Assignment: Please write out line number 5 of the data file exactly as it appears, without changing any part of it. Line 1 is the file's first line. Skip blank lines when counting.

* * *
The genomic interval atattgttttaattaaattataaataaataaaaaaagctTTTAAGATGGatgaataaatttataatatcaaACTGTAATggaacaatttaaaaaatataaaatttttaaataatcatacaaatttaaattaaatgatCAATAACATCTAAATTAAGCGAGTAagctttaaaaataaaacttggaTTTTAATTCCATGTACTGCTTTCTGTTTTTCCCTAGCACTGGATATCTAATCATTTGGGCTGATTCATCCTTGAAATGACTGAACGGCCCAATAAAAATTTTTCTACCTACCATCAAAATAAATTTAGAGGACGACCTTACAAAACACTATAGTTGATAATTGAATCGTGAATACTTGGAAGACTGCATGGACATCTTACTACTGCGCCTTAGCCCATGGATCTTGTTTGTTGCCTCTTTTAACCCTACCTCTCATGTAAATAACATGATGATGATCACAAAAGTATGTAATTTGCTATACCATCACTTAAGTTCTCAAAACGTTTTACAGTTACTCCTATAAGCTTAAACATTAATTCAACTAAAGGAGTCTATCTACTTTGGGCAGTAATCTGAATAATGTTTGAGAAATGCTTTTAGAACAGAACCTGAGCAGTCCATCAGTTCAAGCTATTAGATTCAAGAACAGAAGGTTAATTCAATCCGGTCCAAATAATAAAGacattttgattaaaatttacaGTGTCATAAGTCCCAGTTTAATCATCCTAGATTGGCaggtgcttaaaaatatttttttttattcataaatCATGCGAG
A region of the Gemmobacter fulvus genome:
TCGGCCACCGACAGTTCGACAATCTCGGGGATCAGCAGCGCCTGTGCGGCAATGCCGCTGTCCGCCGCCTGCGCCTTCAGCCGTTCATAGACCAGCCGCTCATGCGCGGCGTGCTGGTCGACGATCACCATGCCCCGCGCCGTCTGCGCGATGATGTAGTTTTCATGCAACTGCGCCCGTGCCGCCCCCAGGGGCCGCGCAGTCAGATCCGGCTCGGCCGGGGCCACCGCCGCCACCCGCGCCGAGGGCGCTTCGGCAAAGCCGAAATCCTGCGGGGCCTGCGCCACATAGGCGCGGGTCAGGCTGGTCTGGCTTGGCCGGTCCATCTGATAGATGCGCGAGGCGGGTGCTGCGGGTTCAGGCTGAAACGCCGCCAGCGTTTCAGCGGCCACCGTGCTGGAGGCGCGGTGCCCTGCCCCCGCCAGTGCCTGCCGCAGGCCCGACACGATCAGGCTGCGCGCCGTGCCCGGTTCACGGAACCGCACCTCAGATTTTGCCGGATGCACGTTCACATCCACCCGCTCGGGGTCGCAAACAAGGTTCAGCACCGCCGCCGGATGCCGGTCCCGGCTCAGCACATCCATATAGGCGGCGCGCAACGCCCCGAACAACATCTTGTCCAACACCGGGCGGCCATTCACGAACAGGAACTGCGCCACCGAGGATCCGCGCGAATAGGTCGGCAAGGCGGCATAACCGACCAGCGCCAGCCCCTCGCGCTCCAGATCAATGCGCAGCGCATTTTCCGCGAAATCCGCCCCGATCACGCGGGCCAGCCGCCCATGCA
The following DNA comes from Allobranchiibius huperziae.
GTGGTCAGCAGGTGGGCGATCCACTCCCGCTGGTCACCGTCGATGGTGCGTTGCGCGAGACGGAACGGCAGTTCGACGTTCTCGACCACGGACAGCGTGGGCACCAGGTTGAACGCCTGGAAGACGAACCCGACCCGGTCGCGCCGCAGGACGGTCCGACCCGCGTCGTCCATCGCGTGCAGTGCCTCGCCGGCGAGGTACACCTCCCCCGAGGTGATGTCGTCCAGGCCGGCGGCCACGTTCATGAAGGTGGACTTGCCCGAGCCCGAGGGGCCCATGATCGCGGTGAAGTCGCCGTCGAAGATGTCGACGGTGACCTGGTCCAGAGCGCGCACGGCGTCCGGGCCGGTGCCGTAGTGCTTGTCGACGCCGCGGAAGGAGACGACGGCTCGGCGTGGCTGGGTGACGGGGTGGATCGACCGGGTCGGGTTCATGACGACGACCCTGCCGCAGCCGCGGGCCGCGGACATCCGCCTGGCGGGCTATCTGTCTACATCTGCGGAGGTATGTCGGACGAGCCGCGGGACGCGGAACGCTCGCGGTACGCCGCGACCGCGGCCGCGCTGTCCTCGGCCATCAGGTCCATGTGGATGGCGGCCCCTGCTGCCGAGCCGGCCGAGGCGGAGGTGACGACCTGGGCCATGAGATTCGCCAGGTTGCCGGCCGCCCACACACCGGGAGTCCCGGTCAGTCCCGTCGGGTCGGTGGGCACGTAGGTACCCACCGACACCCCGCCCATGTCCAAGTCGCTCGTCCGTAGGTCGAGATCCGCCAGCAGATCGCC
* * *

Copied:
GTGGTCAGCAGGTGGGCGATCCACTCCCGCTGGTCACCGTCGATGGTGCGTTGCGCGAGACGGAACGGCAGTTCGACGTTCTCGACCACGGACAGCGTGGGCACCAGGTTGAACGCCTGGAAGACGAACCCGACCCGGTCGCGCCGCAGGACGGTCCGACCCGCGTCGTCCATCGCGTGCAGTGCCTCGCCGGCGAGGTACACCTCCCCCGAGGTGATGTCGTCCAGGCCGGCGGCCACGTTCATGAAGGTGGACTTGCCCGAGCCCGAGGGGCCCATGATCGCGGTGAAGTCGCCGTCGAAGATGTCGACGGTGACCTGGTCCAGAGCGCGCACGGCGTCCGGGCCGGTGCCGTAGTGCTTGTCGACGCCGCGGAAGGAGACGACGGCTCGGCGTGGCTGGGTGACGGGGTGGATCGACCGGGTCGGGTTCATGACGACGACCCTGCCGCAGCCGCGGGCCGCGGACATCCGCCTGGCGGGCTATCTGTCTACATCTGCGGAGGTATGTCGGACGAGCCGCGGGACGCGGAACGCTCGCGGTACGCCGCGACCGCGGCCGCGCTGTCCTCGGCCATCAGGTCCATGTGGATGGCGGCCCCTGCTGCCGAGCCGGCCGAGGCGGAGGTGACGACCTGGGCCATGAGATTCGCCAGGTTGCCGGCCGCCCACACACCGGGAGTCCCGGTCAGTCCCGTCGGGTCGGTGGGCACGTAGGTACCCACCGACACCCCGCCCATGTCCAAGTCGCTCGTCCGTAGGTCGAGATCCGCCAGCAGATCGCC